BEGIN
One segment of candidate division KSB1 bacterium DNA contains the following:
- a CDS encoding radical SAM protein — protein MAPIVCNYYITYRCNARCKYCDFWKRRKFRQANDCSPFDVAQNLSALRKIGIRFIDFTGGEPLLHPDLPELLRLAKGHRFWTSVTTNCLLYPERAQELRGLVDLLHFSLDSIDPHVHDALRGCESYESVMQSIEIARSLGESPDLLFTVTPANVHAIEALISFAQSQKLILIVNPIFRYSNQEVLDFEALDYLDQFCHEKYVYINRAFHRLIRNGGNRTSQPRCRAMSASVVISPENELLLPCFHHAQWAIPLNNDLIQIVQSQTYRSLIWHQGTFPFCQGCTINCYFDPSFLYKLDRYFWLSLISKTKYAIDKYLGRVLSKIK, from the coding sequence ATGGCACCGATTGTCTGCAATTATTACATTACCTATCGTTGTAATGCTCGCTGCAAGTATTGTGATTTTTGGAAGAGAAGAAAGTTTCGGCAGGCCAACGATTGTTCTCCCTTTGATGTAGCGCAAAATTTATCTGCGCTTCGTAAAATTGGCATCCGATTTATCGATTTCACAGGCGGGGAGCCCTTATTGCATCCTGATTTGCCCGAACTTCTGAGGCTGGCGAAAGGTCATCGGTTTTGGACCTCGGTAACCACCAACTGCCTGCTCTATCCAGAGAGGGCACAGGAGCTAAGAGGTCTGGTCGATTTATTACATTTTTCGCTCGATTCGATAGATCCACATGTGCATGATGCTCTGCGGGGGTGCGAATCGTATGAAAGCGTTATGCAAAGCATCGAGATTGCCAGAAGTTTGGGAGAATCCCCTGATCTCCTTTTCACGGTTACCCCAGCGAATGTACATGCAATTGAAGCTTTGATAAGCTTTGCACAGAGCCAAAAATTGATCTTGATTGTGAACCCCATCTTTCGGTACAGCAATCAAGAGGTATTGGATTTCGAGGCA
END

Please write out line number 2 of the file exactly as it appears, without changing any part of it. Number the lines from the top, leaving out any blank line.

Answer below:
- a CDS encoding radical SAM protein — protein MAPIVCNYYITYRCNARCKYCDFWKRRKFRQANDCSPFDVAQNLSALRKIGIRFIDFTGGEPLLHPDLPELLRLAKGHRFWTSVTTNCLLYPERAQELRGLVDLLHFSLDSIDPHVHDALRGCESYESVMQSIEIARSLGESPDLLFTVTPANVHAIEALISFAQSQKLILIVNPIFRYSNQEVLDFEALDYLDQFCHEKYVYINRAFHRLIRNGGNRTSQPRCRAMSASVVISPENELLLPCFHHAQWAIPLNNDLIQIVQSQTYRSLIWHQGTFPFCQGCTINCYFDPSFLYKLDRYFWLSLISKTKYAIDKYLGRVLSKIK, from the coding sequence ATGGCACCGATTGTCTGCAATTATTACATTACCTATCGTTGTAATGCTCGCTGCAAGTATTGTGATTTTTGGAAGAGAAGAAAGTTTCGGCAGGCCAACGATTGTTCTCCCTTTGATGTAGCGCAAAATTTATCTGCGCTTCGTAAAATTGGCATCCGATTTATCGATTTCACAGGCGGGGAGCCCTTATTGCATCCTGATTTGCCCGAACTTCTGAGGCTGGCGAAAGGTCATCGGTTTTGGACCTCGGTAACCACCAACTGCCTGCTCTATCCAGAGAGGGCACAGGAGCTAAGAGGTCTGGTCGATTTATTACATTTTTCGCTCGATTCGATAGATCCACATGTGCATGATGCTCTGCGGGGGTGCGAATCGTATGAAAGCGTTATGCAAAGCATCGAGATTGCCAGAAGTTTGGGAGAATCCCCTGATCTCCTTTTCACGGTTACCCCAGCGAATGTACATGCAATTGAAGCTTTGATAAGCTTTGCACAGAGCCAAAAATTGATCTTGATTGTGAACCCCATCTTTCGGTACAGCAATCAAGAGGTATTGGATTTCGAGGCA